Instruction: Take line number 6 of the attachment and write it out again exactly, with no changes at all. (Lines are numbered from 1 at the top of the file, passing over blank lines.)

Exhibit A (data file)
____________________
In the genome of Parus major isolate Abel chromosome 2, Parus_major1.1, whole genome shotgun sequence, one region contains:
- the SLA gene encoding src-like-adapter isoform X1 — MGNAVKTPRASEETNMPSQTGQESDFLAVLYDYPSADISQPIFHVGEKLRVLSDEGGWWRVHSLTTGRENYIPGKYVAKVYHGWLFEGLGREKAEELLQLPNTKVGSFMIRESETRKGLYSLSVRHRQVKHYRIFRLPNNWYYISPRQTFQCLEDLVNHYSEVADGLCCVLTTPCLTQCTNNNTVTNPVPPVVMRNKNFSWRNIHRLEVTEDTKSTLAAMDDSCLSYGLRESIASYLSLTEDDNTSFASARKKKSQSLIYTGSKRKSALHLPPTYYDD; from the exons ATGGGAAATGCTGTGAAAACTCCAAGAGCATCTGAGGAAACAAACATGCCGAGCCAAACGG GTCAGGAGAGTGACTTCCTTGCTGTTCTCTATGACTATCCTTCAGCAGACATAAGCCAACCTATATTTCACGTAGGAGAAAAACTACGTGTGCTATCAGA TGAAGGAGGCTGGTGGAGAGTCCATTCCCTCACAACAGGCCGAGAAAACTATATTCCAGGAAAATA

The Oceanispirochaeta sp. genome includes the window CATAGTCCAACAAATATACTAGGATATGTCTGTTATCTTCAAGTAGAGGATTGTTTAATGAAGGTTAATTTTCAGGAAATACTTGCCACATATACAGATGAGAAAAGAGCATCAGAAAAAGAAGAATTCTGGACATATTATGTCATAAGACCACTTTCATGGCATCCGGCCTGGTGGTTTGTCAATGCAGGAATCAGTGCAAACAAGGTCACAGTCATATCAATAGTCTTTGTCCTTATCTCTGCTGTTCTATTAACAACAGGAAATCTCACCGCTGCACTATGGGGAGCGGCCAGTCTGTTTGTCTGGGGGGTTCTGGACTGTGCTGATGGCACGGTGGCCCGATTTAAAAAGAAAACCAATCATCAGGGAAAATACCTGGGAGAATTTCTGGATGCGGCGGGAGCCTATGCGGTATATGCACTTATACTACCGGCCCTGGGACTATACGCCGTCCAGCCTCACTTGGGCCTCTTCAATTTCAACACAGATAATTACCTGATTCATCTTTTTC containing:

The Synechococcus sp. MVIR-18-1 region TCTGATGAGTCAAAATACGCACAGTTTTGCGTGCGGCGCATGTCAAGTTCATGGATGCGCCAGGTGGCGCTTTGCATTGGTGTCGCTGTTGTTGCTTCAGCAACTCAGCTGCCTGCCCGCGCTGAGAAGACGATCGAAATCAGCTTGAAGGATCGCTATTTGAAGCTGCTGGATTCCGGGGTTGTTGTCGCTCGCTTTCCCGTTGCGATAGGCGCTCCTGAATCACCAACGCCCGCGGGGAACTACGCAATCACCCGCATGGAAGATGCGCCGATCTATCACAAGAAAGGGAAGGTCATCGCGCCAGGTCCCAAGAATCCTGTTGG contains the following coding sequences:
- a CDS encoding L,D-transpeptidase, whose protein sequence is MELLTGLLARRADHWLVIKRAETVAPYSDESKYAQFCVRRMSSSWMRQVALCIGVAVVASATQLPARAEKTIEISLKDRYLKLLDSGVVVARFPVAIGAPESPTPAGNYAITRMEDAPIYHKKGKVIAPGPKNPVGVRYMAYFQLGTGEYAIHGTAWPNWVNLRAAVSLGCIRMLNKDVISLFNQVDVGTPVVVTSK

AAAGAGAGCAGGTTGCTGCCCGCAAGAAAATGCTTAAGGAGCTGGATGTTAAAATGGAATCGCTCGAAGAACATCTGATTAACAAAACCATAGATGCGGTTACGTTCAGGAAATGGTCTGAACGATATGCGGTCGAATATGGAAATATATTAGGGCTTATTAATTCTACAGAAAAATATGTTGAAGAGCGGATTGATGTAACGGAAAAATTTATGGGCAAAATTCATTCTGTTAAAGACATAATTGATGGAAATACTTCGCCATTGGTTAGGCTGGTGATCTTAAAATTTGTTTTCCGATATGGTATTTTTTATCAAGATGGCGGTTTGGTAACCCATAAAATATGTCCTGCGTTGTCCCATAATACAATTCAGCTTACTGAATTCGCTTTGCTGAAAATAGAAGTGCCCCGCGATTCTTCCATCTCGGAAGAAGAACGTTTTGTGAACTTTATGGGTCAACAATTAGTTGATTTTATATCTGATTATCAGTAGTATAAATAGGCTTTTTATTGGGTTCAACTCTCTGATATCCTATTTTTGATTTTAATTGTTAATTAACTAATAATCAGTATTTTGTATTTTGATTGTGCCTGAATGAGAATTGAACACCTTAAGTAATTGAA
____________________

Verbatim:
AAAGAGAGCAGGTTGCTGCCCGCAAGAAAATGCTTAAGGAGCTGGATGTTAAAATGGAATCGCTCGAAGAACATCTGATTAACAAAACCATAGATGCGGTTACGTTCAGGAAATGGTCTGAACGATATGCGGTCGAATATGGAAATATATTAGGGCTTATTAATTCTACAGAAAAATATGTTGAAGAGCGGATTGATGTAACGGAAAAATTTATGGGCAAAATTCATTCTGTTAAAGACATAATTGATGGAAATACTTCGCCATTGGTTAGGCTGGTGATCTTAAAATTTGTTTTCCGATATGGTATTTTTTATCAAGATGGCGGTTTGGTAACCCATAAAATATGTCCTGCGTTGTCCCATAATACAATTCAGCTTACTGAATTCGCTTTGCTGAAAATAGAAGTGCCCCGCGATTCTTCCATCTCGGAAGAAGAACGTTTTGTGAACTTTATGGGTCAACAATTAGTTGATTTTATATCTGATTATCAGTAGTATAAATAGGCTTTTTATTGGGTTCAACTCTCTGATATCCTATTTTTGATTTTAATTGTTAATTAACTAATAATCAGTATTTTGTATTTTGATTGTGCCTGAATGAGAATTGAACACCTTAAGTAATTGAA